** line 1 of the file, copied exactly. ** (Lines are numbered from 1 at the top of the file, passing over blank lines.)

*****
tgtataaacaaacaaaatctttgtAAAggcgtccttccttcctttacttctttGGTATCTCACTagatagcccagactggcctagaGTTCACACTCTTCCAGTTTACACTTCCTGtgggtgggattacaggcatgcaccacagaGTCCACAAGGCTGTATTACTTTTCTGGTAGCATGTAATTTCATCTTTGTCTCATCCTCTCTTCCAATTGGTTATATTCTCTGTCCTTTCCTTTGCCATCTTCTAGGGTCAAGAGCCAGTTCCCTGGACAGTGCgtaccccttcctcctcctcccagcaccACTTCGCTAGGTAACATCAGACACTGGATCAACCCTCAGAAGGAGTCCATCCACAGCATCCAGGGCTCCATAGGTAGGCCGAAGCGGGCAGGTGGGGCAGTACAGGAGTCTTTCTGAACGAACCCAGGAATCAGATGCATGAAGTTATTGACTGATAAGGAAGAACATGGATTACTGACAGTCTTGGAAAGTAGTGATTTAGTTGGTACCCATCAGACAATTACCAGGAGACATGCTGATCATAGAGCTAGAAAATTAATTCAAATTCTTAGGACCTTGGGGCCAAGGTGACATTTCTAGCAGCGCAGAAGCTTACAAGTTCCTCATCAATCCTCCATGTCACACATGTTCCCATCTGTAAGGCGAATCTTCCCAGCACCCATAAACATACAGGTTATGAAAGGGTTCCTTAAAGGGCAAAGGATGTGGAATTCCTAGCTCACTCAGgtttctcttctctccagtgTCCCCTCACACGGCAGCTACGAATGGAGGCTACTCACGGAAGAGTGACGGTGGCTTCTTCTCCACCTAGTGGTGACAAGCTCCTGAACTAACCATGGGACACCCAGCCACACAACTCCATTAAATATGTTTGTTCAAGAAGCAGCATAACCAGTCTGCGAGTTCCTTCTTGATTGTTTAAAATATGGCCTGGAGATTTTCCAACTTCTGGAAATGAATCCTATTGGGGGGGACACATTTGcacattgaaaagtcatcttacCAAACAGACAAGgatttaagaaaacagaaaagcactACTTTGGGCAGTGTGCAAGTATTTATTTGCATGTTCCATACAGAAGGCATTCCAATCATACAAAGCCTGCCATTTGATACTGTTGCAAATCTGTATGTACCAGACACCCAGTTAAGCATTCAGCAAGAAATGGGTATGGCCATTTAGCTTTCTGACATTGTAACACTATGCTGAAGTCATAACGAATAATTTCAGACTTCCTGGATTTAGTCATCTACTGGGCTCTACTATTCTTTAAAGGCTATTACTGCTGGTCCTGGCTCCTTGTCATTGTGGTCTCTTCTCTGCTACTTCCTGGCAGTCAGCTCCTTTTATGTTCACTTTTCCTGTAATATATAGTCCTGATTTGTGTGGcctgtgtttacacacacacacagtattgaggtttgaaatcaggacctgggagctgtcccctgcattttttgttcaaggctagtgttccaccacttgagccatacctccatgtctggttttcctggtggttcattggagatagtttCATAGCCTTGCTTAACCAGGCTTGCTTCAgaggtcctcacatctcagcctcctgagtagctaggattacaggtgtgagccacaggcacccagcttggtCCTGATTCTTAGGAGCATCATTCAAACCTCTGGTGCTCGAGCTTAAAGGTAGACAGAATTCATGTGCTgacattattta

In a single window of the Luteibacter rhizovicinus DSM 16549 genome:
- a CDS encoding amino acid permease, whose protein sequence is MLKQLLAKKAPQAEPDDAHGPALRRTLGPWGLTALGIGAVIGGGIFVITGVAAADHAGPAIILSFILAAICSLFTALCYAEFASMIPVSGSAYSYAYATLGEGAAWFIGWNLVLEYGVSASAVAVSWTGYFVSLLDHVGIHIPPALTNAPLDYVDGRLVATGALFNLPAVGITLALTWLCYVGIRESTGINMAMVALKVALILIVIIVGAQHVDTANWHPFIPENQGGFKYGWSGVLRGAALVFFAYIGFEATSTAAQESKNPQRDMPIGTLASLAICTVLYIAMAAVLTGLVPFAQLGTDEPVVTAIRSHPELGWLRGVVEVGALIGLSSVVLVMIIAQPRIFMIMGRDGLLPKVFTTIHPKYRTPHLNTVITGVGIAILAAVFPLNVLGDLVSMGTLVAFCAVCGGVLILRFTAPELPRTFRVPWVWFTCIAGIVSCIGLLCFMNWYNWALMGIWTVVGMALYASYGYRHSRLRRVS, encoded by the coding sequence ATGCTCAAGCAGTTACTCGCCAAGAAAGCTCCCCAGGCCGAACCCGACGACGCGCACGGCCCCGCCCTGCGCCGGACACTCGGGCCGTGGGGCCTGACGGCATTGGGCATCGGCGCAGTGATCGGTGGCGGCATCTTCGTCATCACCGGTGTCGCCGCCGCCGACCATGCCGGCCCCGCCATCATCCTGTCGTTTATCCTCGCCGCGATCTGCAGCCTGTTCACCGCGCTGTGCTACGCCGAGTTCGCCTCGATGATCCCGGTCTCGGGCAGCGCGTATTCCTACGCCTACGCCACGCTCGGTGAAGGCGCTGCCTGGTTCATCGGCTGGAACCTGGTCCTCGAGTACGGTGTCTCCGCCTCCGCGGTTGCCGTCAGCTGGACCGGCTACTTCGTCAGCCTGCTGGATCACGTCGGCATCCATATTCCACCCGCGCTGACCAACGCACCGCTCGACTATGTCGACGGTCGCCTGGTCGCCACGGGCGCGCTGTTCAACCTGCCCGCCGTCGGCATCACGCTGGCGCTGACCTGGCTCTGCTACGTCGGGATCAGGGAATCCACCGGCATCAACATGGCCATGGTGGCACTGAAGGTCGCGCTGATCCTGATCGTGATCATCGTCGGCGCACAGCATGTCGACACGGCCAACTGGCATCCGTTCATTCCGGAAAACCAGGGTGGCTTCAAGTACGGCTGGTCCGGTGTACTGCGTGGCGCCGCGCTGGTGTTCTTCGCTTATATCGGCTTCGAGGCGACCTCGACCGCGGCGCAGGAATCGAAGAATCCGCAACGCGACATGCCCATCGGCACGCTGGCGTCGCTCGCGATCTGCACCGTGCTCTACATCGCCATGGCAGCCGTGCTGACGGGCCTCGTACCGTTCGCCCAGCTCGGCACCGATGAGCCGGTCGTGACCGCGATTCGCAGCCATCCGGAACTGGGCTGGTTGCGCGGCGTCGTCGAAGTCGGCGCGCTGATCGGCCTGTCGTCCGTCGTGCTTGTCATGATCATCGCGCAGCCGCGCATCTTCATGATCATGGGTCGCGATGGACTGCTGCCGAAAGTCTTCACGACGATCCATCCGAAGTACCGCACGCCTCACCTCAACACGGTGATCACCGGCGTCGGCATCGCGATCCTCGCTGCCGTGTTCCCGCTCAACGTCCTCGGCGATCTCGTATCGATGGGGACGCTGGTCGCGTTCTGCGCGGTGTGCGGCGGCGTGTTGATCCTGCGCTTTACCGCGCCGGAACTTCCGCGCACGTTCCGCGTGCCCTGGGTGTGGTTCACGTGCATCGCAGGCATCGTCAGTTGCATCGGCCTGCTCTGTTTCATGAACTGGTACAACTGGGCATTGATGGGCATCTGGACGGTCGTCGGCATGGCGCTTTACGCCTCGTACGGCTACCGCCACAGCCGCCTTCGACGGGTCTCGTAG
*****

tgtataaacaaacaaaatctttgtAAAggcgtccttccttcctttacttctttGGTATCTCACTagatagcccagactggcctagaGTTCACACTCTTCCAGTTTACACTTCCTGtgggtgggattacaggcatgcaccacagaGTCCACAAGGCTGTATTACTTTTCTGGTAGCATGTAATTTCATCTTTGTCTCATCCTCTCTTCCAATTGGTTATATTCTCTGTCCTTTCCTTTGCCATCTTCTAGGGTCAAGAGCCAGTTCCCTGGACAGTGCgtaccccttcctcctcctcccagcaccACTTCGCTAGGTAACATCAGACACTGGATCAACCCTCAGAAGGAGTCCATCCACAGCATCCAGGGCTCCATAGGTAGGCCGAAGCGGGCAGGTGGGGCAGTACAGGAGTCTTTCTGAACGAACCCAGGAATCAGATGCATGAAGTTATTGACTGATAAGGAAGAACATGGATTACTGACAGTCTTGGAAAGTAGTGATTTAGTTGGTACCCATCAGACAATTACCAGGAGACATGCTGATCATAGAGCTAGAAAATTAATTCAAATTCTTAGGACCTTGGGGCCAAGGTGACATTTCTAGCAGCGCAGAAGCTTACAAGTTCCTCATCAATCCTCCATGTCACACATGTTCCCATCTGTAAGGCGAATCTTCCCAGCACCCATAAACATACAGGTTATGAAAGGGTTCCTTAAAGGGCAAAGGATGTGGAATTCCTAGCTCACTCAGgtttctcttctctccagtgTCCCCTCACACGGCAGCTACGAATGGAGGCTACTCACGGAAGAGTGACGGTGGCTTCTTCTCCACCTAGTGGTGACAAGCTCCTGAACTAACCATGGGACACCCAGCCACACAACTCCATTAAATATGTTTGTTCAAGAAGCAGCATAACCAGTCTGCGAGTTCCTTCTTGATTGTTTAAAATATGGCCTGGAGATTTTCCAACTTCTGGAAATGAATCCTATTGGGGGGGACACATTTGcacattgaaaagtcatcttacCAAACAGACAAGgatttaagaaaacagaaaagcactACTTTGGGCAGTGTGCAAGTATTTATTTGCATGTTCCATACAGAAGGCATTCCAATCATACAAAGCCTGCCATTTGATACTGTTGCAAATCTGTATGTACCAGACACCCAGTTAAGCATTCAGCAAGAAATGGGTATGGCCATTTAGCTTTCTGACATTGTAACACTATGCTGAAGTCATAACGAATAATTTCAGACTTCCTGGATTTAGTCATCTACTGGGCTCTACTATTCTTTAAAGGCTATTACTGCTGGTCCTGGCTCCTTGTCATTGTGGTCTCTTCTCTGCTACTTCCTGGCAGTCAGCTCCTTTTATGTTCACTTTTCCTGTAATATATAGTCCTGATTTGTGTGGcctgtgtttacacacacacacagtattgaggtttgaaatcaggacctgggagctgtcccctgcattttttgttcaaggctagtgttccaccacttgagccatacctccatgtctggttttcctggtggttcattggagatagtttCATAGCCTTGCTTAACCAGGCTTGCTTCAgaggtcctcacatctcagcctcctgagtagctaggattacaggtgtgagccacaggcacccagcttggtCCTGATTCTTAGGAGCATCATTCAAACCTCTGGTGCTCGAGCTTAAAGGTAGACAGAATTCATGTGCTgacattattta